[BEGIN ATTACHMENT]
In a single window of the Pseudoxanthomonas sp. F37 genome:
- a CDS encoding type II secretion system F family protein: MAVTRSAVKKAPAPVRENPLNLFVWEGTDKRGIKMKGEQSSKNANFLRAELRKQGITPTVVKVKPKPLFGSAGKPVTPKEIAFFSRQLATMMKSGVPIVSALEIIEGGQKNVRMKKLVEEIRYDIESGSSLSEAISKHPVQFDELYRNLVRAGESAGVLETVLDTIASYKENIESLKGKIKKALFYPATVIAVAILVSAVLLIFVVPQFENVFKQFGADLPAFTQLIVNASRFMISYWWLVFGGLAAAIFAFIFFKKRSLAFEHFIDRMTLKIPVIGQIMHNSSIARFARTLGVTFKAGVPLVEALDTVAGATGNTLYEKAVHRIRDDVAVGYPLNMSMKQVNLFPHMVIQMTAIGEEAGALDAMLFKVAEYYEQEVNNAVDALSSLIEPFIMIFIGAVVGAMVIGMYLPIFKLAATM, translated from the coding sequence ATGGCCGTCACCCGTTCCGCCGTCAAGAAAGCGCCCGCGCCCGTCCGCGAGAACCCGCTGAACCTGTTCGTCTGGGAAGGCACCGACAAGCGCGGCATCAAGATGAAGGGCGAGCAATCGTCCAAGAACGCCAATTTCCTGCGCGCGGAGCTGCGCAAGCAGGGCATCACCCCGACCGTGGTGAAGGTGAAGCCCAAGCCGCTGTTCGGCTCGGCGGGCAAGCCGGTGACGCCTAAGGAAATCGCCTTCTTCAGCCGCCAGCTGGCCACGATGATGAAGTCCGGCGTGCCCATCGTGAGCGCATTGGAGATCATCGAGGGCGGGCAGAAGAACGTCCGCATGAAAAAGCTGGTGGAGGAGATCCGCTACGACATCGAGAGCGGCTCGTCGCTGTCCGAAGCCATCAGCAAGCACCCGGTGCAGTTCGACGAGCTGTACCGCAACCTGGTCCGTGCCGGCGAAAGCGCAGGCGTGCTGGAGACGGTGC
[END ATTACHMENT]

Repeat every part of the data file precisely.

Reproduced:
In a single window of the Pseudoxanthomonas sp. F37 genome:
- a CDS encoding type II secretion system F family protein: MAVTRSAVKKAPAPVRENPLNLFVWEGTDKRGIKMKGEQSSKNANFLRAELRKQGITPTVVKVKPKPLFGSAGKPVTPKEIAFFSRQLATMMKSGVPIVSALEIIEGGQKNVRMKKLVEEIRYDIESGSSLSEAISKHPVQFDELYRNLVRAGESAGVLETVLDTIASYKENIESLKGKIKKALFYPATVIAVAILVSAVLLIFVVPQFENVFKQFGADLPAFTQLIVNASRFMISYWWLVFGGLAAAIFAFIFFKKRSLAFEHFIDRMTLKIPVIGQIMHNSSIARFARTLGVTFKAGVPLVEALDTVAGATGNTLYEKAVHRIRDDVAVGYPLNMSMKQVNLFPHMVIQMTAIGEEAGALDAMLFKVAEYYEQEVNNAVDALSSLIEPFIMIFIGAVVGAMVIGMYLPIFKLAATM, translated from the coding sequence ATGGCCGTCACCCGTTCCGCCGTCAAGAAAGCGCCCGCGCCCGTCCGCGAGAACCCGCTGAACCTGTTCGTCTGGGAAGGCACCGACAAGCGCGGCATCAAGATGAAGGGCGAGCAATCGTCCAAGAACGCCAATTTCCTGCGCGCGGAGCTGCGCAAGCAGGGCATCACCCCGACCGTGGTGAAGGTGAAGCCCAAGCCGCTGTTCGGCTCGGCGGGCAAGCCGGTGACGCCTAAGGAAATCGCCTTCTTCAGCCGCCAGCTGGCCACGATGATGAAGTCCGGCGTGCCCATCGTGAGCGCATTGGAGATCATCGAGGGCGGGCAGAAGAACGTCCGCATGAAAAAGCTGGTGGAGGAGATCCGCTACGACATCGAGAGCGGCTCGTCGCTGTCCGAAGCCATCAGCAAGCACCCGGTGCAGTTCGACGAGCTGTACCGCAACCTGGTCCGTGCCGGCGAAAGCGCAGGCGTGCTGGAGACGGTGC